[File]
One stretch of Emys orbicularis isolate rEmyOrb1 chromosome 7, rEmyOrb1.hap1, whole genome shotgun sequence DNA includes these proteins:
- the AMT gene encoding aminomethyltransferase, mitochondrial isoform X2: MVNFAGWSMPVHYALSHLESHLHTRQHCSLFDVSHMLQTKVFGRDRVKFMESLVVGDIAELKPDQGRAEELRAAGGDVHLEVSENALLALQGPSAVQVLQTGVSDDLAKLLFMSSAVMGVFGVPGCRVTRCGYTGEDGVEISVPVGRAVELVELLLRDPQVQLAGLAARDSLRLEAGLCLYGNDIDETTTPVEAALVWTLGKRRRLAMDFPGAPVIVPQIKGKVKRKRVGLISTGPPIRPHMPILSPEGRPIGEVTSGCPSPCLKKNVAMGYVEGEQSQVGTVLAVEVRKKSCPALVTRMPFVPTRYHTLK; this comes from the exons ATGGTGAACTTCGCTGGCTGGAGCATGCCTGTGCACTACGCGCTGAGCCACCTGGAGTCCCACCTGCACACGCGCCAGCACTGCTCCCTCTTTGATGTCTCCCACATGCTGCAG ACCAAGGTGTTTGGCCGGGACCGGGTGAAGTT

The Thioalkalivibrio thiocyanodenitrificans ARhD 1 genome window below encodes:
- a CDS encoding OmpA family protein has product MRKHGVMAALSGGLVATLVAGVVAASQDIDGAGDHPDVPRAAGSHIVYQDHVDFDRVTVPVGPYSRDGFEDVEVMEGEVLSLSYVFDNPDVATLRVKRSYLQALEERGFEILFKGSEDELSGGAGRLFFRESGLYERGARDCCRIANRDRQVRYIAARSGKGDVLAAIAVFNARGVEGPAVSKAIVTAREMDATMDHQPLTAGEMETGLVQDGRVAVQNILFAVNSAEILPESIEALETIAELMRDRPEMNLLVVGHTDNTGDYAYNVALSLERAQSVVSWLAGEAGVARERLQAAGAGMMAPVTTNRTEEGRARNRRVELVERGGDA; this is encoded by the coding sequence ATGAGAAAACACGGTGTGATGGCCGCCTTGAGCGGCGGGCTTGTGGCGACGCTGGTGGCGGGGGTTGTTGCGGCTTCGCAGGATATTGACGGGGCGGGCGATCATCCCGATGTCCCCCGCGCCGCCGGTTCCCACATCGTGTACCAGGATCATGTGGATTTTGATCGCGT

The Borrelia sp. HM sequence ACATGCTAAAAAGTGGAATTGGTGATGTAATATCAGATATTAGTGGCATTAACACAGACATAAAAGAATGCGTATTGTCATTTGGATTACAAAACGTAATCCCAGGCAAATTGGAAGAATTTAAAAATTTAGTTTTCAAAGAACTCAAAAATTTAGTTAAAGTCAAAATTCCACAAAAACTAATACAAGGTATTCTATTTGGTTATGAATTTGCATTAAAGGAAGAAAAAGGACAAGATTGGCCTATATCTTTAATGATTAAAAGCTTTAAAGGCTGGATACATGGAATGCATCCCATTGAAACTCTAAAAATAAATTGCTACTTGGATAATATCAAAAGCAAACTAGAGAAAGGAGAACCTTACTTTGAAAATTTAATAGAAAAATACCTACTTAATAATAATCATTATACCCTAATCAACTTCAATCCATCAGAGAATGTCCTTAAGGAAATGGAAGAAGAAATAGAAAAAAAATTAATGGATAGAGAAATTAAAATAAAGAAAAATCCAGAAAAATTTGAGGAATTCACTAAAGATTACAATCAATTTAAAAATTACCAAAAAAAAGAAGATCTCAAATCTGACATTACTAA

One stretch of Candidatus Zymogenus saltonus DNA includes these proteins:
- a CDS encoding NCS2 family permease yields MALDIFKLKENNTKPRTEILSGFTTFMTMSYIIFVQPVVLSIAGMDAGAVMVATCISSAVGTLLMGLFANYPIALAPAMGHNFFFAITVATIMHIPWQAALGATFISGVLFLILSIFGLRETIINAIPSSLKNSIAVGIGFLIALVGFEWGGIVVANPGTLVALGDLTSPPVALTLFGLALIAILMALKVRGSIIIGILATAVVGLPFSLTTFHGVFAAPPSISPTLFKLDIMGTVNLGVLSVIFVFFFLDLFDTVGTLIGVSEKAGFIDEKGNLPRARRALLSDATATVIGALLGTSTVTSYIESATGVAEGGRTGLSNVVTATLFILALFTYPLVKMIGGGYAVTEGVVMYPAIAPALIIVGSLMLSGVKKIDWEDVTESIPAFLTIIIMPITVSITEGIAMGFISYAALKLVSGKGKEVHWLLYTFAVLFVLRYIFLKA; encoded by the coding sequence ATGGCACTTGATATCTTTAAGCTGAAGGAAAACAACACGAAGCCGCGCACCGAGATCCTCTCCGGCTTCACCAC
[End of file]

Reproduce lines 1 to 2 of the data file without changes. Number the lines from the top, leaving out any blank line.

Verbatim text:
One stretch of Emys orbicularis isolate rEmyOrb1 chromosome 7, rEmyOrb1.hap1, whole genome shotgun sequence DNA includes these proteins:
- the AMT gene encoding aminomethyltransferase, mitochondrial isoform X2: MVNFAGWSMPVHYALSHLESHLHTRQHCSLFDVSHMLQTKVFGRDRVKFMESLVVGDIAELKPDQGRAEELRAAGGDVHLEVSENALLALQGPSAVQVLQTGVSDDLAKLLFMSSAVMGVFGVPGCRVTRCGYTGEDGVEISVPVGRAVELVELLLRDPQVQLAGLAARDSLRLEAGLCLYGNDIDETTTPVEAALVWTLGKRRRLAMDFPGAPVIVPQIKGKVKRKRVGLISTGPPIRPHMPILSPEGRPIGEVTSGCPSPCLKKNVAMGYVEGEQSQVGTVLAVEVRKKSCPALVTRMPFVPTRYHTLK; this comes from the exons ATGGTGAACTTCGCTGGCTGGAGCATGCCTGTGCACTACGCGCTGAGCCACCTGGAGTCCCACCTGCACACGCGCCAGCACTGCTCCCTCTTTGATGTCTCCCACATGCTGCAG ACCAAGGTGTTTGGCCGGGACCGGGTGAAGTT